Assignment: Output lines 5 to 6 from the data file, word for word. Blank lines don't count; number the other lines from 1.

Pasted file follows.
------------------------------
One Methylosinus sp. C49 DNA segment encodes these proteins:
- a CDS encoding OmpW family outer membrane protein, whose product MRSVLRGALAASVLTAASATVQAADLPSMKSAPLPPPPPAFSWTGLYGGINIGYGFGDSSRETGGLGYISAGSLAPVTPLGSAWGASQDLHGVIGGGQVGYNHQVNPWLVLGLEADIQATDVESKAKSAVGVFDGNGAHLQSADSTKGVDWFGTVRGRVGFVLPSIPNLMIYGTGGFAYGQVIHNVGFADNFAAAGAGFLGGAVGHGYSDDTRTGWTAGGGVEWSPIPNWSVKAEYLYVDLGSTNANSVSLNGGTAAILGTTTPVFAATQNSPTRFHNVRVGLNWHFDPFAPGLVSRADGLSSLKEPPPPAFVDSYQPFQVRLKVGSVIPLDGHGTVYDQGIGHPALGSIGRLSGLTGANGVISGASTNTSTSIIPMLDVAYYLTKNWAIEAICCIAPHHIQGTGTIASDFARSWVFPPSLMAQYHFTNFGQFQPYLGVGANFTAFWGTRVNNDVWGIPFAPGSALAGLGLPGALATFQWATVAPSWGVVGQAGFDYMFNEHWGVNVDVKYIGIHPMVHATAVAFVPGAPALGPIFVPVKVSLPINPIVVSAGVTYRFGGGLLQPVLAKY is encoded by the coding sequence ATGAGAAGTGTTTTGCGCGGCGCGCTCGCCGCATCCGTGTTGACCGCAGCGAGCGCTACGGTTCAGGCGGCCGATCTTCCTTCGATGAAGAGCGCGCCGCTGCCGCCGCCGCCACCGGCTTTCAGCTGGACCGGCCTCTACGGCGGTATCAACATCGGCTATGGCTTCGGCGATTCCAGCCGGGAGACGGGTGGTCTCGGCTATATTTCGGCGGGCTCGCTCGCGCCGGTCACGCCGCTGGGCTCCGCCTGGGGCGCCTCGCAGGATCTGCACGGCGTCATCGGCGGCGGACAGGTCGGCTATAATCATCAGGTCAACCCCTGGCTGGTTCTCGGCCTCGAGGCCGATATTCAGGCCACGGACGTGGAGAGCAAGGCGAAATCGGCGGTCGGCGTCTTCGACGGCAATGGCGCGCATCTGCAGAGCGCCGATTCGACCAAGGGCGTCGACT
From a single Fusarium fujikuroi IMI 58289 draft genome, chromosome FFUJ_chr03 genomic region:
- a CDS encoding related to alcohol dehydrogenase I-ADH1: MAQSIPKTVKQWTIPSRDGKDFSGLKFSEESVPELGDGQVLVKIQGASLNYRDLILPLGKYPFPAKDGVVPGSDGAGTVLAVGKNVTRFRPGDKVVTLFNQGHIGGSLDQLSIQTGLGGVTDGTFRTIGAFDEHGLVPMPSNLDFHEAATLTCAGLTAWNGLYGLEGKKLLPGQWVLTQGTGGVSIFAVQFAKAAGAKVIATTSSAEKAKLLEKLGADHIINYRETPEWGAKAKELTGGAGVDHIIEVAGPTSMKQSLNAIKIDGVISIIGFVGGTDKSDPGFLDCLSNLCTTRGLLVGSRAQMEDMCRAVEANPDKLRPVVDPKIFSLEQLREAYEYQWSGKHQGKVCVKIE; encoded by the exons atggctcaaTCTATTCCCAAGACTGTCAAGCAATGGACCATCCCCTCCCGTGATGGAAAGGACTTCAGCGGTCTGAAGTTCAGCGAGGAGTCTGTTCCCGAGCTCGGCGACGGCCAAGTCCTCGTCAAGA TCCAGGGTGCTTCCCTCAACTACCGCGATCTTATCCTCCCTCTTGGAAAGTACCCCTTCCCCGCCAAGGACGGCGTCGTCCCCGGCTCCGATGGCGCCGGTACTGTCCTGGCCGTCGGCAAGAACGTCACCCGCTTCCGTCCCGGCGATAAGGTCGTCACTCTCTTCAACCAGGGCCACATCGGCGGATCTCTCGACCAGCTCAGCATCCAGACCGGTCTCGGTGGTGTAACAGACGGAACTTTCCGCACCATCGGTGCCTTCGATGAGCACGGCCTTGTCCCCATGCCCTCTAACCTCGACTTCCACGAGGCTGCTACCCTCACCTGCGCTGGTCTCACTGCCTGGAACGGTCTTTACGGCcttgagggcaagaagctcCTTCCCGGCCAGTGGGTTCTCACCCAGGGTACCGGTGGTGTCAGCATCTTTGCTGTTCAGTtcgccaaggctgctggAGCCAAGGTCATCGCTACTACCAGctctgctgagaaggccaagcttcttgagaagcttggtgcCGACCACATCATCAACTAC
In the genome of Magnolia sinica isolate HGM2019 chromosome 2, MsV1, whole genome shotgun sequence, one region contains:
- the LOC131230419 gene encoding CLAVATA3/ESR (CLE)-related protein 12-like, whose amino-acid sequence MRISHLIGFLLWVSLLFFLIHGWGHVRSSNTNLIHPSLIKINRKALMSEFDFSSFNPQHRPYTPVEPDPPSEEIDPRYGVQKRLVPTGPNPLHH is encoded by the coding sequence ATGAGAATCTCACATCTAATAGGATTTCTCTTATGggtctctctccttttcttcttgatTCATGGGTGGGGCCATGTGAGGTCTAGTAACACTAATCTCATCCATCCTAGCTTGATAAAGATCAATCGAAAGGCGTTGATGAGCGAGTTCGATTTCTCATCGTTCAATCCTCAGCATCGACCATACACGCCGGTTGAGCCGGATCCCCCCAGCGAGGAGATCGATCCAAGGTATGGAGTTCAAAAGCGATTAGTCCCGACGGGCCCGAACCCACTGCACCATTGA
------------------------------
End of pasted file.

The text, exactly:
In the genome of Magnolia sinica isolate HGM2019 chromosome 2, MsV1, whole genome shotgun sequence, one region contains:
- the LOC131230419 gene encoding CLAVATA3/ESR (CLE)-related protein 12-like, whose amino-acid sequence MRISHLIGFLLWVSLLFFLIHGWGHVRSSNTNLIHPSLIKINRKALMSEFDFSSFNPQHRPYTPVEPDPPSEEIDPRYGVQKRLVPTGPNPLHH is encoded by the coding sequence ATGAGAATCTCACATCTAATAGGATTTCTCTTATGggtctctctccttttcttcttgatTCATGGGTGGGGCCATGTGAGGTCTAGTAACACTAATCTCATCCATCCTAGCTTGATAAAGATCAATCGAAAGGCGTTGATGAGCGAGTTCGATTTCTCATCGTTCAATCCTCAGCATCGACCATACACGCCGGTTGAGCCGGATCCCCCCAGCGAGGAGATCGATCCAAGGTATGGAGTTCAAAAGCGATTAGTCCCGACGGGCCCGAACCCACTGCACCATTGA